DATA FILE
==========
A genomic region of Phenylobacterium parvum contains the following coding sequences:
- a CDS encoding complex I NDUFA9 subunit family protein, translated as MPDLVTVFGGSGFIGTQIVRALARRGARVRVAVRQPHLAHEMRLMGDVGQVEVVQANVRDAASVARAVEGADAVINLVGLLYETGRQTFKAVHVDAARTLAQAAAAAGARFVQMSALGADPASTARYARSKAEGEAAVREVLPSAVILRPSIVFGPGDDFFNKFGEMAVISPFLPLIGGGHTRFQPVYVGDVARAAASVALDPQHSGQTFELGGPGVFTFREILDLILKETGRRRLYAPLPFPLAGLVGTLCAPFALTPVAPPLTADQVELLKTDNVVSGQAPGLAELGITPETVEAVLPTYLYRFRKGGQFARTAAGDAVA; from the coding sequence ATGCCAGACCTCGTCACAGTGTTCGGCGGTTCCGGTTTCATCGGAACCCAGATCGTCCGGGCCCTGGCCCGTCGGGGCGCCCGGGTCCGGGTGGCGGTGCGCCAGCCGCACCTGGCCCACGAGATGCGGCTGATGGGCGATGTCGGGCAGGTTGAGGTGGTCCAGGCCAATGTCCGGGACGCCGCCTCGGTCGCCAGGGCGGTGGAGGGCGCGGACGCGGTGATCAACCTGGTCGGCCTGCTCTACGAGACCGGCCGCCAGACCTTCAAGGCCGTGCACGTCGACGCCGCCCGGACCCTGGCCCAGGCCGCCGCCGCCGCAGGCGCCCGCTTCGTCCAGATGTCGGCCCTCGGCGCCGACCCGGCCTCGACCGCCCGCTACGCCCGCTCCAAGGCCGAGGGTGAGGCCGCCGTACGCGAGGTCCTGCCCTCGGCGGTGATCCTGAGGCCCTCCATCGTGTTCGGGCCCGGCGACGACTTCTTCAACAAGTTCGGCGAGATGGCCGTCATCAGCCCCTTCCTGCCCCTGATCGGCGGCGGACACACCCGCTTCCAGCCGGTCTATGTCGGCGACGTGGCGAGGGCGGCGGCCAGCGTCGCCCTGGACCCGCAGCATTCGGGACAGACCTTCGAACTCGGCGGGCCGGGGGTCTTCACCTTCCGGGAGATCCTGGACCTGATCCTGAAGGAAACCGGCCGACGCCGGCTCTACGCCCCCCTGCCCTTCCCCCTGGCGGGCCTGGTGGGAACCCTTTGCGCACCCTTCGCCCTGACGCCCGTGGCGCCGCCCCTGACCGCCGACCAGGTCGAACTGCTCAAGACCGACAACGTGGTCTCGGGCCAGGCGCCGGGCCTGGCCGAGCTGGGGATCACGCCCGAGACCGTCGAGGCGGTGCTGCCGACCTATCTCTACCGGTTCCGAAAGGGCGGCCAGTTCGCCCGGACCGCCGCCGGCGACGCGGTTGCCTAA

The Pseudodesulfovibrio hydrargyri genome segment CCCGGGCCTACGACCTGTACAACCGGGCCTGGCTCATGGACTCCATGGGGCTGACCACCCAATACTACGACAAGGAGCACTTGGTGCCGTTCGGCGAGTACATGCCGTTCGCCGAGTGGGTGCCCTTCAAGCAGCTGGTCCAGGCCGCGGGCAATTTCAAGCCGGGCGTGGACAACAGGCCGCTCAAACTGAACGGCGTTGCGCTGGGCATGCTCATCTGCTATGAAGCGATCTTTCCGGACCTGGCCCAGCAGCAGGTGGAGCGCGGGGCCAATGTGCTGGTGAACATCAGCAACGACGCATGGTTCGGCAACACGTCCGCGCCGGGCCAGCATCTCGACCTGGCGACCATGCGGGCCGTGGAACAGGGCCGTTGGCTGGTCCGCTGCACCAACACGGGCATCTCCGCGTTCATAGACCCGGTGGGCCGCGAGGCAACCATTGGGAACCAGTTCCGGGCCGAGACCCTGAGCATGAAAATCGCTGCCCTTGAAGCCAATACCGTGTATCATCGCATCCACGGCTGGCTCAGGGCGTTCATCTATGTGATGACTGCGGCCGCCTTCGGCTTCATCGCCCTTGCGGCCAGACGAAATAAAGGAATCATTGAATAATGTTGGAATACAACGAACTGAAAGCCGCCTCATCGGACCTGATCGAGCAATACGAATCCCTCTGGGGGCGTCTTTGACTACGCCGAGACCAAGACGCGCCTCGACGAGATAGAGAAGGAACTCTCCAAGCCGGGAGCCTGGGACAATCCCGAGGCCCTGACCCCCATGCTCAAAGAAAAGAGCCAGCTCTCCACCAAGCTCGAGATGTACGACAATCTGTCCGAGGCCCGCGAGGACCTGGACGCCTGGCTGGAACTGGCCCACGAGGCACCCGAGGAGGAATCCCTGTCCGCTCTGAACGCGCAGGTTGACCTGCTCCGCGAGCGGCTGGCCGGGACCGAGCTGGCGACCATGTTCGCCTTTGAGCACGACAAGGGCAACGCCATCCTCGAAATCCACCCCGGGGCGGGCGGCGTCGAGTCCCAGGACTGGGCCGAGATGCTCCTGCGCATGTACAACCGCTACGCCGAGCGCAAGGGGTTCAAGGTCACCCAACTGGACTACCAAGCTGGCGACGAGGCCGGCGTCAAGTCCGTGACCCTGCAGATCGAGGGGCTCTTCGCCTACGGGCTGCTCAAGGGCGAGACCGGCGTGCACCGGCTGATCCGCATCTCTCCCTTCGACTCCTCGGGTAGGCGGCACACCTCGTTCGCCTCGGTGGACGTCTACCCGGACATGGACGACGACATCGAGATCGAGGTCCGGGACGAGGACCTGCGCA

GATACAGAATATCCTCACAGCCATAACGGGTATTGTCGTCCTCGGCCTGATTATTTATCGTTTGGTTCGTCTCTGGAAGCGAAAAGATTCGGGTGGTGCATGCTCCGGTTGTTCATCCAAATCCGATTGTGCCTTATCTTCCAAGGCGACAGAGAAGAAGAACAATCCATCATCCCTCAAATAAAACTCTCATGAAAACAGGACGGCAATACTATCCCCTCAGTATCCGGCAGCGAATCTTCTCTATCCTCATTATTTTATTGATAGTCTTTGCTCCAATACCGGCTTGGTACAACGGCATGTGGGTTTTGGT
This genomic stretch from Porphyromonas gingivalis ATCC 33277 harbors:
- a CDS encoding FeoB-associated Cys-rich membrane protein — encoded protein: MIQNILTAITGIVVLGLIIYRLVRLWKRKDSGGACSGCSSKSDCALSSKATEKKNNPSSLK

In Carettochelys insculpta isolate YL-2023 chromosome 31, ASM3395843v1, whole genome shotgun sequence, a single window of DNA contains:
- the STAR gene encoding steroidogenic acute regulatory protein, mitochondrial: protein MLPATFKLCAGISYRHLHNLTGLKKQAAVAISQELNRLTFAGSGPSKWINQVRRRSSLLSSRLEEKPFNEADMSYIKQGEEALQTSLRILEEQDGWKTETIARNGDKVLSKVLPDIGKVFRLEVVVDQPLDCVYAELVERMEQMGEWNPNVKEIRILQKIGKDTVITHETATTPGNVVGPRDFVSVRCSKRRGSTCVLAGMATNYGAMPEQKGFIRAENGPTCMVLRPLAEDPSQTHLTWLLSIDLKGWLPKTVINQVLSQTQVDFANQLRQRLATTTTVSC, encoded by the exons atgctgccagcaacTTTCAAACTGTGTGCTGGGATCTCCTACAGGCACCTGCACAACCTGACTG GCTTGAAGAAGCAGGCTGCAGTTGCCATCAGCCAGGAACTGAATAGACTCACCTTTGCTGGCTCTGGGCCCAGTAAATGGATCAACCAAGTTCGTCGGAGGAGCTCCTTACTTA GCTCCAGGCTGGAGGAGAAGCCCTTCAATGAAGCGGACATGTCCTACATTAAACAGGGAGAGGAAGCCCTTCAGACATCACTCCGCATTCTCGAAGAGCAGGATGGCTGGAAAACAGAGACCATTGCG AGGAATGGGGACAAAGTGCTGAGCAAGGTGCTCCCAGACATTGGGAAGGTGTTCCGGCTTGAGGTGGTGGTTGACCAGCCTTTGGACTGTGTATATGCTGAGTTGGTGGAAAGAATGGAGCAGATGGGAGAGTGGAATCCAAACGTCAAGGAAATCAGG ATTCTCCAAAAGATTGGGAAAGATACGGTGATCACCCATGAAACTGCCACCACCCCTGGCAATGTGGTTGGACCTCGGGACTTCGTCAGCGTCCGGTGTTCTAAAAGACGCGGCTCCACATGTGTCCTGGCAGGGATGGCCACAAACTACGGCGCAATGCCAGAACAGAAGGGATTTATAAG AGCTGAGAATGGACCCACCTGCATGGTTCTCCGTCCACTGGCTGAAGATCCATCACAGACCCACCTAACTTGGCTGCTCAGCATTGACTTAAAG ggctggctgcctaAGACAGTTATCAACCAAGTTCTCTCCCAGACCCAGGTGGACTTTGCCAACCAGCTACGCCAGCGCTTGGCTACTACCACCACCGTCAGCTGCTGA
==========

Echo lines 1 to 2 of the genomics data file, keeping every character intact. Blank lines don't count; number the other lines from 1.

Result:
A genomic region of Phenylobacterium parvum contains the following coding sequences:
- a CDS encoding complex I NDUFA9 subunit family protein, translated as MPDLVTVFGGSGFIGTQIVRALARRGARVRVAVRQPHLAHEMRLMGDVGQVEVVQANVRDAASVARAVEGADAVINLVGLLYETGRQTFKAVHVDAARTLAQAAAAAGARFVQMSALGADPASTARYARSKAEGEAAVREVLPSAVILRPSIVFGPGDDFFNKFGEMAVISPFLPLIGGGHTRFQPVYVGDVARAAASVALDPQHSGQTFELGGPGVFTFREILDLILKETGRRRLYAPLPFPLAGLVGTLCAPFALTPVAPPLTADQVELLKTDNVVSGQAPGLAELGITPETVEAVLPTYLYRFRKGGQFARTAAGDAVA; from the coding sequence ATGCCAGACCTCGTCACAGTGTTCGGCGGTTCCGGTTTCATCGGAACCCAGATCGTCCGGGCCCTGGCCCGTCGGGGCGCCCGGGTCCGGGTGGCGGTGCGCCAGCCGCACCTGGCCCACGAGATGCGGCTGATGGGCGATGTCGGGCAGGTTGAGGTGGTCCAGGCCAATGTCCGGGACGCCGCCTCGGTCGCCAGGGCGGTGGAGGGCGCGGACGCGGTGATCAACCTGGTCGGCCTGCTCTACGAGACCGGCCGCCAGACCTTCAAGGCCGTGCACGTCGACGCCGCCCGGACCCTGGCCCAGGCCGCCGCCGCCGCAGGCGCCCGCTTCGTCCAGATGTCGGCCCTCGGCGCCGACCCGGCCTCGACCGCCCGCTACGCCCGCTCCAAGGCCGAGGGTGAGGCCGCCGTACGCGAGGTCCTGCCCTCGGCGGTGATCCTGAGGCCCTCCATCGTGTTCGGGCCCGGCGACGACTTCTTCAACAAGTTCGGCGAGATGGCCGTCATCAGCCCCTTCCTGCCCCTGATCGGCGGCGGACACACCCGCTTCCAGCCGGTCTATGTCGGCGACGTGGCGAGGGCGGCGGCCAGCGTCGCCCTGGACCCGCAGCATTCGGGACAGACCTTCGAACTCGGCGGGCCGGGGGTCTTCACCTTCCGGGAGATCCTGGACCTGATCCTGAAGGAAACCGGCCGACGCCGGCTCTACGCCCCCCTGCCCTTCCCCCTGGCGGGCCTGGTGGGAACCCTTTGCGCACCCTTCGCCCTGACGCCCGTGGCGCCGCCCCTGACCGCCGACCAGGTCGAACTGCTCAAGACCGACAACGTGGTCTCGGGCCAGGCGCCGGGCCTGGCCGAGCTGGGGATCACGCCCGAGACCGTCGAGGCGGTGCTGCCGACCTATCTCTACCGGTTCCGAAAGGGCGGCCAGTTCGCCCGGACCGCCGCCGGCGACGCGGTTGCCTAA